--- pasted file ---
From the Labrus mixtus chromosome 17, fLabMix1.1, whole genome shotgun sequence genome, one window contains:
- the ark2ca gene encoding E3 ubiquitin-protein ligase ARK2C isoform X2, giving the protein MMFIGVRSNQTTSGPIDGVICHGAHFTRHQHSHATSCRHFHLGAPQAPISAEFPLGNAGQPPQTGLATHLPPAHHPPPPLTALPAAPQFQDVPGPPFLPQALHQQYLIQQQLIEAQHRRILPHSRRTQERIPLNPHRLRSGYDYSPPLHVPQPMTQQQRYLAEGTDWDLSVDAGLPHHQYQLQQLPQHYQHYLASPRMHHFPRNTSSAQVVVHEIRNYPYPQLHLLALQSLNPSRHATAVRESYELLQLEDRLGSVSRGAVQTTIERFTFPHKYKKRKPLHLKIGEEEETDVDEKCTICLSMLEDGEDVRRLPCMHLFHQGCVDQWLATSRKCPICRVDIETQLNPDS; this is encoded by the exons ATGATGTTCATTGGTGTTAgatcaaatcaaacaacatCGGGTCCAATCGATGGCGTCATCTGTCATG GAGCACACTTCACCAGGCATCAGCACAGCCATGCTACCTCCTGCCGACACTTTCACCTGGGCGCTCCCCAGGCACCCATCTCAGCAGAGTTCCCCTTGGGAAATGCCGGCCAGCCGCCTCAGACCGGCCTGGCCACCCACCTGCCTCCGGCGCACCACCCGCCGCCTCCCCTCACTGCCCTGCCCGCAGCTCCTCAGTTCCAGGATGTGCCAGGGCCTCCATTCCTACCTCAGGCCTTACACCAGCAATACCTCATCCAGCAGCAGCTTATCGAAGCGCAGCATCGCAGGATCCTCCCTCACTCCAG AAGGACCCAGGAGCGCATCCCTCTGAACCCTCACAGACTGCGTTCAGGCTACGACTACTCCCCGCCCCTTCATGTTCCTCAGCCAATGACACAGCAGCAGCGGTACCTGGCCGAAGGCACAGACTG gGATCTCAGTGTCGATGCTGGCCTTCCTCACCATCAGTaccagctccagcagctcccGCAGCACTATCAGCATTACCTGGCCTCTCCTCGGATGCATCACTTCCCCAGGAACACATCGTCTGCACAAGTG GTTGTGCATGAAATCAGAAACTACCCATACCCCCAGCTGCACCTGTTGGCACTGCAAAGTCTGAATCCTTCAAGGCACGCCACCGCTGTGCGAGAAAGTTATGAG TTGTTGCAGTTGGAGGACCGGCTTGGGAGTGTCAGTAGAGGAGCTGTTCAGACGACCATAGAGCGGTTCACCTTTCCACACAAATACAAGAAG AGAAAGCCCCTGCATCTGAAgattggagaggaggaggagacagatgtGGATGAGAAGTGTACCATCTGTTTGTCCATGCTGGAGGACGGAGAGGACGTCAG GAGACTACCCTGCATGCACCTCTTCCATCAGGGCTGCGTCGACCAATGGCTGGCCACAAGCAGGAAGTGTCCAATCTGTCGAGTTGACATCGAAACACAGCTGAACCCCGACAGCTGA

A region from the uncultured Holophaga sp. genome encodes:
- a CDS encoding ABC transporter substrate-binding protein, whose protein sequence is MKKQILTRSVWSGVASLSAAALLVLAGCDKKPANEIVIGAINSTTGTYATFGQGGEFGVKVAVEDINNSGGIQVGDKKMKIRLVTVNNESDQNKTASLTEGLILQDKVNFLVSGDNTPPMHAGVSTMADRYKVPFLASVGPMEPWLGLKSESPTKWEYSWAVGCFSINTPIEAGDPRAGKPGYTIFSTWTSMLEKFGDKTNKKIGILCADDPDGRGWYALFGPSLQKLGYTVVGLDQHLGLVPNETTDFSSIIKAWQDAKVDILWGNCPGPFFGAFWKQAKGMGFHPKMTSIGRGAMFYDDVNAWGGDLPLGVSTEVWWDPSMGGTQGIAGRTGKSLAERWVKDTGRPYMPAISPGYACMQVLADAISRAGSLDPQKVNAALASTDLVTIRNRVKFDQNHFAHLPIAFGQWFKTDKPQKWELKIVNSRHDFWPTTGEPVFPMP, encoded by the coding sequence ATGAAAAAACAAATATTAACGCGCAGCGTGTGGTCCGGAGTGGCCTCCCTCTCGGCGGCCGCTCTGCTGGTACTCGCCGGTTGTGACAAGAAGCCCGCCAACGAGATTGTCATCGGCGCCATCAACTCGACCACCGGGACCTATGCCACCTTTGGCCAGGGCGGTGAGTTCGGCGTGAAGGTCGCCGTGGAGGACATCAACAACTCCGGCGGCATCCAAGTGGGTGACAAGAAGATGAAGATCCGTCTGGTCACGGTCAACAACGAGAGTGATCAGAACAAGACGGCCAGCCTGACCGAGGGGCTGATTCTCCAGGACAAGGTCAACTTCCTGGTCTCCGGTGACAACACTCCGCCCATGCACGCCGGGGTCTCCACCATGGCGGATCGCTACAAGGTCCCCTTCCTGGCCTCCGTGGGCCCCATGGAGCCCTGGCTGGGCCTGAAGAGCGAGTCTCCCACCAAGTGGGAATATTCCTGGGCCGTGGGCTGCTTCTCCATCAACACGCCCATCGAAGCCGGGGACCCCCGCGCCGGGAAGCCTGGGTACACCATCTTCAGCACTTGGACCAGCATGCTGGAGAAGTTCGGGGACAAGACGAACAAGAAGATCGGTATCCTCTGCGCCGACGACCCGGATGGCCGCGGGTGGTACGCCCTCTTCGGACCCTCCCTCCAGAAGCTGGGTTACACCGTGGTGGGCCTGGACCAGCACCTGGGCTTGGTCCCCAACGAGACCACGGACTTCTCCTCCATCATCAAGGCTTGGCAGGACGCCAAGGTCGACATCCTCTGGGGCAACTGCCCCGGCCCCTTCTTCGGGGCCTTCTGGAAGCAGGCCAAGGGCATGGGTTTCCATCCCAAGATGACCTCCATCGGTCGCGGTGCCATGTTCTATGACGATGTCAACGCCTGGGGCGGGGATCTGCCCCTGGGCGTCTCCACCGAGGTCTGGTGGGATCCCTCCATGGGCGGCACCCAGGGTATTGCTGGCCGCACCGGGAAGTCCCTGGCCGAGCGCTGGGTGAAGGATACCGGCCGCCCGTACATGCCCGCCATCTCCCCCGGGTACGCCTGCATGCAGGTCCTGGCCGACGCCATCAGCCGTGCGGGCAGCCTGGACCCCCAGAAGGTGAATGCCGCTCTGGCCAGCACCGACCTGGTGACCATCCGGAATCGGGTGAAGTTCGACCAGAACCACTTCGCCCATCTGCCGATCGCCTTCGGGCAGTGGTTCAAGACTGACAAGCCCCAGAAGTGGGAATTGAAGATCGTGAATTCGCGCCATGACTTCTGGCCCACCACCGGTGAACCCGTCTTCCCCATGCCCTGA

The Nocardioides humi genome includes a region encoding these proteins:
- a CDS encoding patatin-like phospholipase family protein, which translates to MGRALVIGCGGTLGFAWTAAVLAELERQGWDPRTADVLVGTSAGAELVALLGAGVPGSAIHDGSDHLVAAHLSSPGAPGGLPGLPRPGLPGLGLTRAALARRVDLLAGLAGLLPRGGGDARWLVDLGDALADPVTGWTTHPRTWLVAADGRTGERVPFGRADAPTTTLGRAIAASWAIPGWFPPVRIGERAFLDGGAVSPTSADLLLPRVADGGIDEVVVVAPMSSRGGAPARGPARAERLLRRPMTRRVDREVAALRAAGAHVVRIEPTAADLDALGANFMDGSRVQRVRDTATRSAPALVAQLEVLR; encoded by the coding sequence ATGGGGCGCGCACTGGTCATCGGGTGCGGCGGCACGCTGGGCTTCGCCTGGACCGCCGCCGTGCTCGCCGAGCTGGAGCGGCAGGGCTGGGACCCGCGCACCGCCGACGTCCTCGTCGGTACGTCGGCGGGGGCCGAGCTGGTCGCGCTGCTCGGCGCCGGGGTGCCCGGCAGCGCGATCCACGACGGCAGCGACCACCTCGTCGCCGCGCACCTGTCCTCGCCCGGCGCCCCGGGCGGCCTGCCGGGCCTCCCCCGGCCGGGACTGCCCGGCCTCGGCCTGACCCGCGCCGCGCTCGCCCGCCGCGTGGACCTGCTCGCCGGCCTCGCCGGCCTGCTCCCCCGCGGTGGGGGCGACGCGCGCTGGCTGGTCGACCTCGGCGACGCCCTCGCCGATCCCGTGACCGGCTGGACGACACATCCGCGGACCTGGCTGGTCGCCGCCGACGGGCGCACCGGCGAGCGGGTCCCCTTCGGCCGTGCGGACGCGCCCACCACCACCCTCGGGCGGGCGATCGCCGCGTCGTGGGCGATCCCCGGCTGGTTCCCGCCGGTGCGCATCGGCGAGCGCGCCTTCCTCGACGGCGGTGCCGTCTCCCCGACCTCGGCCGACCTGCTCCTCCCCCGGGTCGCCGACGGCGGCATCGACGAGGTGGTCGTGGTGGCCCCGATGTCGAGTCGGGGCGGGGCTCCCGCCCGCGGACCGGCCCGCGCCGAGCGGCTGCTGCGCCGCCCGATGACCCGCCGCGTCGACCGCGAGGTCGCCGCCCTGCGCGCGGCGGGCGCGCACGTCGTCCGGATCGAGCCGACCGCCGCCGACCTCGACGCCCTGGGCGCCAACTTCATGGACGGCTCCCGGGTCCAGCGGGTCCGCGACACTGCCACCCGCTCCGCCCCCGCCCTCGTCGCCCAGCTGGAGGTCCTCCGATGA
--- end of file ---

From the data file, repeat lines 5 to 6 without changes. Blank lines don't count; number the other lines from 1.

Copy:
The Nocardioides humi genome includes a region encoding these proteins:
- a CDS encoding patatin-like phospholipase family protein, which translates to MGRALVIGCGGTLGFAWTAAVLAELERQGWDPRTADVLVGTSAGAELVALLGAGVPGSAIHDGSDHLVAAHLSSPGAPGGLPGLPRPGLPGLGLTRAALARRVDLLAGLAGLLPRGGGDARWLVDLGDALADPVTGWTTHPRTWLVAADGRTGERVPFGRADAPTTTLGRAIAASWAIPGWFPPVRIGERAFLDGGAVSPTSADLLLPRVADGGIDEVVVVAPMSSRGGAPARGPARAERLLRRPMTRRVDREVAALRAAGAHVVRIEPTAADLDALGANFMDGSRVQRVRDTATRSAPALVAQLEVLR; encoded by the coding sequence ATGGGGCGCGCACTGGTCATCGGGTGCGGCGGCACGCTGGGCTTCGCCTGGACCGCCGCCGTGCTCGCCGAGCTGGAGCGGCAGGGCTGGGACCCGCGCACCGCCGACGTCCTCGTCGGTACGTCGGCGGGGGCCGAGCTGGTCGCGCTGCTCGGCGCCGGGGTGCCCGGCAGCGCGATCCACGACGGCAGCGACCACCTCGTCGCCGCGCACCTGTCCTCGCCCGGCGCCCCGGGCGGCCTGCCGGGCCTCCCCCGGCCGGGACTGCCCGGCCTCGGCCTGACCCGCGCCGCGCTCGCCCGCCGCGTGGACCTGCTCGCCGGCCTCGCCGGCCTGCTCCCCCGCGGTGGGGGCGACGCGCGCTGGCTGGTCGACCTCGGCGACGCCCTCGCCGATCCCGTGACCGGCTGGACGACACATCCGCGGACCTGGCTGGTCGCCGCCGACGGGCGCACCGGCGAGCGGGTCCCCTTCGGCCGTGCGGACGCGCCCACCACCACCCTCGGGCGGGCGATCGCCGCGTCGTGGGCGATCCCCGGCTGGTTCCCGCCGGTGCGCATCGGCGAGCGCGCCTTCCTCGACGGCGGTGCCGTCTCCCCGACCTCGGCCGACCTGCTCCTCCCCCGGGTCGCCGACGGCGGCATCGACGAGGTGGTCGTGGTGGCCCCGATGTCGAGTCGGGGCGGGGCTCCCGCCCGCGGACCGGCCCGCGCCGAGCGGCTGCTGCGCCGCCCGATGACCCGCCGCGTCGACCGCGAGGTCGCCGCCCTGCGCGCGGCGGGCGCGCACGTCGTCCGGATCGAGCCGACCGCCGCCGACCTCGACGCCCTGGGCGCCAACTTCATGGACGGCTCCCGGGTCCAGCGGGTCCGCGACACTGCCACCCGCTCCGCCCCCGCCCTCGTCGCCCAGCTGGAGGTCCTCCGATGA